/ 18 April 2019

Textbooks show bias, report finds

Judging a book: A basic education department task team found numerous instances of over-representation of pale
Judging a book: A basic education department task team found numerous instances of over-representation of pale, straight males and nuclear families in South African school textboooks. (Madelene Cronjé)

School textbooks used by South African pupils contain an over-representation of white people, men and nuclear families and are often silent on same-sex families, disability and the lesbian, gay, bisexual, transgender, intersex and queer (LGBTIQ) community, a report by the department of basic education has revealed.

The report was the work of the interministerial task team appointed by the basic education minister, Angie Motshekga, in 2016 to look into the content and visuals in textbooks for racism, sexism and other forms of discrimination.

Motshekga appointed the task team following a furore over a grade 10 life orientation textbook that blamed a girl for her rape.

The textbook contained a story about a girl, Angie, who went to a party with friends, got drunk, and was pushed and locked into a room where a stranger raped her. She felt she could not report the rape to her parents because she did not ask for permission to go to the party.

One of the questions about this scenario was: “List two ways in which Angie’s behaviour led to sexual intercourse.”

At the time the department said that the question raised serious misconceptions and stereotypes about rape and the relationship between the perpetrator and the victim, in that the victim might have played a role that led to her being raped.

The Textbook Evaluation Report reported on a sample of 48 textbooks out of the 630 currently in use.

It found that white people are the most frequently represented race in text across all subjects. White people are also shown having more professional roles compared to blacks, while coloureds have working-class roles.

Across all subjects, men are represented more than women. For example, in social sciences or history books, male representation in text makes up 68%. The disjunction extends to visual representations.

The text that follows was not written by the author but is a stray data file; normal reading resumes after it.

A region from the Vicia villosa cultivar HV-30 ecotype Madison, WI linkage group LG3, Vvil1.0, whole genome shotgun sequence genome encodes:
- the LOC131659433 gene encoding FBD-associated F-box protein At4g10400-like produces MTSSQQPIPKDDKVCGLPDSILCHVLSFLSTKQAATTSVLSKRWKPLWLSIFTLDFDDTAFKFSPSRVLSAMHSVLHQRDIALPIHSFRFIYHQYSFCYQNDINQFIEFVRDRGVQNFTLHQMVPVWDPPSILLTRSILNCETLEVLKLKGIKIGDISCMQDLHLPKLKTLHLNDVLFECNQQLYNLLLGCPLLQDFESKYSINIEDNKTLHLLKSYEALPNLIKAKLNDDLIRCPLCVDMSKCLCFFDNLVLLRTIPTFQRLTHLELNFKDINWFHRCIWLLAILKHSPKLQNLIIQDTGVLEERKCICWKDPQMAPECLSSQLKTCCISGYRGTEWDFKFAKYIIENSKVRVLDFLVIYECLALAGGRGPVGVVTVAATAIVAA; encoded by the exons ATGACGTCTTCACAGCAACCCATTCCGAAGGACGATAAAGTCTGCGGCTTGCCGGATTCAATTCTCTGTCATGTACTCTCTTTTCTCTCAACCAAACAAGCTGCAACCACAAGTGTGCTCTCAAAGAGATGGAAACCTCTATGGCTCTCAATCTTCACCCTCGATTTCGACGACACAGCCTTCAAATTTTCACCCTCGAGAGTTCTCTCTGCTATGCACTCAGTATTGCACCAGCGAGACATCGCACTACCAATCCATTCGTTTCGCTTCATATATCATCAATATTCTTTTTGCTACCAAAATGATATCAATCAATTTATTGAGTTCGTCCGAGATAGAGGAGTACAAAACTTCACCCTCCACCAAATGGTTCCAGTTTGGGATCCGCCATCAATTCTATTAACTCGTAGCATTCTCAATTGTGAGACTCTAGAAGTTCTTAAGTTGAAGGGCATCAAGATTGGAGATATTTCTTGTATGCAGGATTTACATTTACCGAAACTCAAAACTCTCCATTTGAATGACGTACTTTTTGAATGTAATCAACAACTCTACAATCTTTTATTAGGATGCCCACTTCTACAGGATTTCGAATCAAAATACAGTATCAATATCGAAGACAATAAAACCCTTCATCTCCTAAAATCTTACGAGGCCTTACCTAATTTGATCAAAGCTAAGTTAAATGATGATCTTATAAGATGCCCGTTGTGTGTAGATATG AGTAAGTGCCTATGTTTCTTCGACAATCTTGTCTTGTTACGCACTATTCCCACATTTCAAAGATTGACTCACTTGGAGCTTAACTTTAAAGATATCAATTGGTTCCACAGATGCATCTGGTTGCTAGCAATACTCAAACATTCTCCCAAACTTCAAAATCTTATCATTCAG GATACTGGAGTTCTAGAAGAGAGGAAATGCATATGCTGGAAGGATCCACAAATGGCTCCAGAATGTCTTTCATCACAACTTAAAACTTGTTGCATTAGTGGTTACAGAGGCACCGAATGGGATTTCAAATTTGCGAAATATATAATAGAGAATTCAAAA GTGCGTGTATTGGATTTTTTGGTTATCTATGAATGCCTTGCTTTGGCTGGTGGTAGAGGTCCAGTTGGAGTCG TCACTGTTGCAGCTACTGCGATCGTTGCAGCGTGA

The report also found that, across all subjects, visually and in text, the nuclear family is most frequently featured. While single-parent families are occasionally represented, there is no mention of child-headed families in the textbooks that were evaluated.

Heterosexual people are the most represented group in all subjects. “Sexuality was not often identified. References to LGBTIQ representation were hardly ever made in any of the textbooks,” reads the report.

Disability is largely absent in textbooks and mostly able-bodied people are represented.

“Disability is not represented often in the textbooks analysed. Isolated instances were identified. However, for the most part these were too insignificant to be taken up in proportions,” reads the report.

The task team recommended that textbooks be more inclusive and reflect the diversity in society. This meant including non-nuclear families, different types of sexual orientation and more people with disabilities and addressing mental health issues.

The team evaluated textbooks that are being used at the exit grades of the four phases in the South African schooling system. The exit grades are three, six, nine and 12 at the ends of the foundation phase, intermediate phase, senior phase and further education and training phases, respectively. The team focused on mathematics and mathematics literacy, English first additional language, Afrikaans first additional language, isiZulu home language, life orientation, social sciences and history, and analysed workbooks for grades three, six and nine.